So it’s been a while since I’ve made a new blog post, and with good reason. It was only a day or two after my last post I spent a few days in the hospital with a pretty bad case of pneumonia. Don’t worry I’m doing much better know and expect to be back at 100% soon. But something that happened at this time made me decide to get off the fence and write a blog I’ve been thinking about for some time. Being a professional photographer I have several friends who are also professional photographers and once a few people found out how sick I was I had offers to help cover any events I had scheduled. Fortunately I didn’t have any weddings on the books while I was sick, but it made me think of how nice it was to have a few such friends, and how much that also makes a professional photographer stand apart from a “I’ve got my first SLR camera and am ready to make a fortune shooting weddings” type of photographers. If you had just “a person with a camera” hired to cover your wedding at a super cheap price and they where hospitalized, what do you think the odds are they’d know other people qualified to step in and cover the event in an emergency.
It’s no great earth shattering news that the general economy right now is in a rough spot, and a lot of people are doing what they can to make ends meet. One professional report I saw estimated that the average cost of most weddings dropped by over 20% in as budgets get tighter and it’s not expected to climb much until. Now I’m all for people doing what they have to do to stay within a budget, and even your photography budget. However while I’m in full support of cutting a few extra’s I’d urge extreme caution before cutting the budget to the point of hiring a “person with camera” to cover the event. Your photographs are one of the few aspects of your wedding that will last a lifetime, and beyond. When I’m shooting a wedding I’m not just shooting for you, but for your children and grandchildren who will someday sit on your lap and look at how wonderful your wedding was all those years ago.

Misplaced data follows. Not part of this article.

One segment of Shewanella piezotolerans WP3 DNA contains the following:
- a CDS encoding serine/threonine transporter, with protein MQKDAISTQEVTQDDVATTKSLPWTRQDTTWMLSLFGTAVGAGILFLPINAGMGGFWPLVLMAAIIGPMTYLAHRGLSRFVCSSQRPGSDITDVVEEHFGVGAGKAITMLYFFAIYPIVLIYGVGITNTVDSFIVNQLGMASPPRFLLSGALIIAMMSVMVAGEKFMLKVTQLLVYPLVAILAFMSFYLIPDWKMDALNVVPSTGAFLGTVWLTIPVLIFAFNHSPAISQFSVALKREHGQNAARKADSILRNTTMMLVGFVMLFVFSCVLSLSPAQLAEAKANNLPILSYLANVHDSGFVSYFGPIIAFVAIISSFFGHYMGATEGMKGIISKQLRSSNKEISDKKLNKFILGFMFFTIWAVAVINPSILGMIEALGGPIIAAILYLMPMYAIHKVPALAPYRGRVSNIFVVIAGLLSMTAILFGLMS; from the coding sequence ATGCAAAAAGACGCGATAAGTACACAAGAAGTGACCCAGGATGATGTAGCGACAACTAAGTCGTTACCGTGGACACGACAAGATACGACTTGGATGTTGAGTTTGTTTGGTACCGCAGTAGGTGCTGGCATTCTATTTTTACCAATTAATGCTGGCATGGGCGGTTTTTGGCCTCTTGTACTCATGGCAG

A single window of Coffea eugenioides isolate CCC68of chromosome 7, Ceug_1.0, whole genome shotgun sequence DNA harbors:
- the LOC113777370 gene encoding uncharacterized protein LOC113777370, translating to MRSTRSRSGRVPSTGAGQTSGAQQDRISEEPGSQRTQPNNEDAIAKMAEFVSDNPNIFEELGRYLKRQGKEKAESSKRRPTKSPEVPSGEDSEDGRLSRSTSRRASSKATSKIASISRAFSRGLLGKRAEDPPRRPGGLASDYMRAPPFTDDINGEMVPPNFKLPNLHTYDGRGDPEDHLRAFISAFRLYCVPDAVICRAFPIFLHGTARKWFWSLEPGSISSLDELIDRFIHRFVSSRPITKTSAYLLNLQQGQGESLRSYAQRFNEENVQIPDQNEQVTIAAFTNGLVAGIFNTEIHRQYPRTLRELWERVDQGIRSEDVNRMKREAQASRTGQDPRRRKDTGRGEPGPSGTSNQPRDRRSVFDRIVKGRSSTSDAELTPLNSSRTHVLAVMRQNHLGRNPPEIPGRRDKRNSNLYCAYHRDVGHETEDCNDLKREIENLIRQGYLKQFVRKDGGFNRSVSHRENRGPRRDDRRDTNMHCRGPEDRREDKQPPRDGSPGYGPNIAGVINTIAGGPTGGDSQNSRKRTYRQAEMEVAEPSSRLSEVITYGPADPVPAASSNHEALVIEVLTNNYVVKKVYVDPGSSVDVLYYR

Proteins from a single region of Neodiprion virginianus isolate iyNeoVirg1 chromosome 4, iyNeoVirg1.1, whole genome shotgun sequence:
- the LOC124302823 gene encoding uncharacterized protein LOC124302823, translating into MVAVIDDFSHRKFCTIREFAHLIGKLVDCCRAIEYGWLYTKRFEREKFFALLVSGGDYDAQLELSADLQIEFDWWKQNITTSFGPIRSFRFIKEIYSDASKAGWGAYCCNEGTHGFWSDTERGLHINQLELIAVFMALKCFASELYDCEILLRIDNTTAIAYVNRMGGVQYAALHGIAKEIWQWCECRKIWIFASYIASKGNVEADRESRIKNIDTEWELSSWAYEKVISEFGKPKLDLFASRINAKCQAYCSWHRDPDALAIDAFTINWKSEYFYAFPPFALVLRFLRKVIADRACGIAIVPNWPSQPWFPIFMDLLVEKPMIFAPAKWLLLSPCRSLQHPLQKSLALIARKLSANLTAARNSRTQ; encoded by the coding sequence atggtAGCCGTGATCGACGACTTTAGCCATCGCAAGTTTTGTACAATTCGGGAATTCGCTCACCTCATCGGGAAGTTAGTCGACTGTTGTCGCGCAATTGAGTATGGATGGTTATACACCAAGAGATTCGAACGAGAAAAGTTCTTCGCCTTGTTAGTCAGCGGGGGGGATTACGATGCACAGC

A few ideas for cutting costs:
- Find out if your photographer offers out of season, mid-week, or any other special discounts. Scheduling your wedding on any day besides a Saturday can often save you on venues as well.
- Consider paying by credit card if you get points or miles bonuses and use those towards you honeymoon or first vacation. Just make sure you pay it off right away, starting off a married life with maxed out credit cards is not a good idea.
- Ask for a custom package – only take what items you consider important.
- Consider less than full day coverage. You can always increase it later if things are looking good closer to the wedding, it’s unlikely any photographer is not going to accept more money. ? In my case I only have a full day coverage cost, but if someone really only needs me for 5 hours I’m still going to keep the base day charge, but will likely offer some other value to their package. Print credits, extra album pages, etc.
When shopping for “bargain” photographers keep in mind a bargain is only a bargain if the level of quality for the service or product is comparable. There’s no licensing through the state to call oneself a “professional photographer”. Pretty much anybody can put up a website in a matter of hours and claim to be a professional wedding photographer. Sometimes the photos they use aren’t even their own but stolen from other websites and/or stock photos. I shoot commercial stock photography recognize a lot of the models that other stock photographers use on a regular basis. It always makes me sad when I recognize stock photography on a so called wedding photographers website being passed off as an example of their work. Why do they do it. Maybe they think it’s easy money. “Heck, I can make $500 on just a single Saturday”. “Besides, all my friends say I take real good pictures”, and all those people who try out for those talent shows on TV have friends who say they are real good singers/dancers/etc. Here’s a list of things to help tell the difference between “person with camera” and professional photographer and why the differences may be important to you.